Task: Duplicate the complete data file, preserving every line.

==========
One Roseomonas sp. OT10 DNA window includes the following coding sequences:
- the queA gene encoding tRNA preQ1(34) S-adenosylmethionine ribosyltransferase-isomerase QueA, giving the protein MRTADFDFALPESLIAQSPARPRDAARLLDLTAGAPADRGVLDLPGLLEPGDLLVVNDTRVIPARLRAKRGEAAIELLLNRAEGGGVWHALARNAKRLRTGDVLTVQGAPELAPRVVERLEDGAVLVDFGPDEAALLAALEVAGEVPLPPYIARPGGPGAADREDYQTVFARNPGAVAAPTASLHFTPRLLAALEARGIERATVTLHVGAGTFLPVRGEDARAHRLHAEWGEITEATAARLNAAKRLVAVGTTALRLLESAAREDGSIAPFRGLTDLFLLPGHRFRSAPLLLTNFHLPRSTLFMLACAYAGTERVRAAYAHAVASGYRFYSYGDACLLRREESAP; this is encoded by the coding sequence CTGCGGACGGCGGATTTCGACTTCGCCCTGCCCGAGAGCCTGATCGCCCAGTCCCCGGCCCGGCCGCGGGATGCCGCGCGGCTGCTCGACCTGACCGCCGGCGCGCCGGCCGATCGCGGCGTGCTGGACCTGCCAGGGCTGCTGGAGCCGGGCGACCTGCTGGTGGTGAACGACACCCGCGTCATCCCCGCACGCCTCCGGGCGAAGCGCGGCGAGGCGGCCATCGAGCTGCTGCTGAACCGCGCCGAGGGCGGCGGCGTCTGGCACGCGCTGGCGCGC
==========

One Roseomonas sp. OT10 DNA window includes the following coding sequences:
- the queA gene encoding tRNA preQ1(34) S-adenosylmethionine ribosyltransferase-isomerase QueA, giving the protein MRTADFDFALPESLIAQSPARPRDAARLLDLTAGAPADRGVLDLPGLLEPGDLLVVNDTRVIPARLRAKRGEAAIELLLNRAEGGGVWHALARNAKRLRTGDVLTVQGAPELAPRVVERLEDGAVLVDFGPDEAALLAALEVAGEVPLPPYIARPGGPGAADREDYQTVFARNPGAVAAPTASLHFTPRLLAALEARGIERATVTLHVGAGTFLPVRGEDARAHRLHAEWGEITEATAARLNAAKRLVAVGTTALRLLESAAREDGSIAPFRGLTDLFLLPGHRFRSAPLLLTNFHLPRSTLFMLACAYAGTERVRAAYAHAVASGYRFYSYGDACLLRREESAP; this is encoded by the coding sequence CTGCGGACGGCGGATTTCGACTTCGCCCTGCCCGAGAGCCTGATCGCCCAGTCCCCGGCCCGGCCGCGGGATGCCGCGCGGCTGCTCGACCTGACCGCCGGCGCGCCGGCCGATCGCGGCGTGCTGGACCTGCCAGGGCTGCTGGAGCCGGGCGACCTGCTGGTGGTGAACGACACCCGCGTCATCCCCGCACGCCTCCGGGCGAAGCGCGGCGAGGCGGCCATCGAGCTGCTGCTGAACCGCGCCGAGGGCGGCGGCGTCTGGCACGCGCTGGCGCGC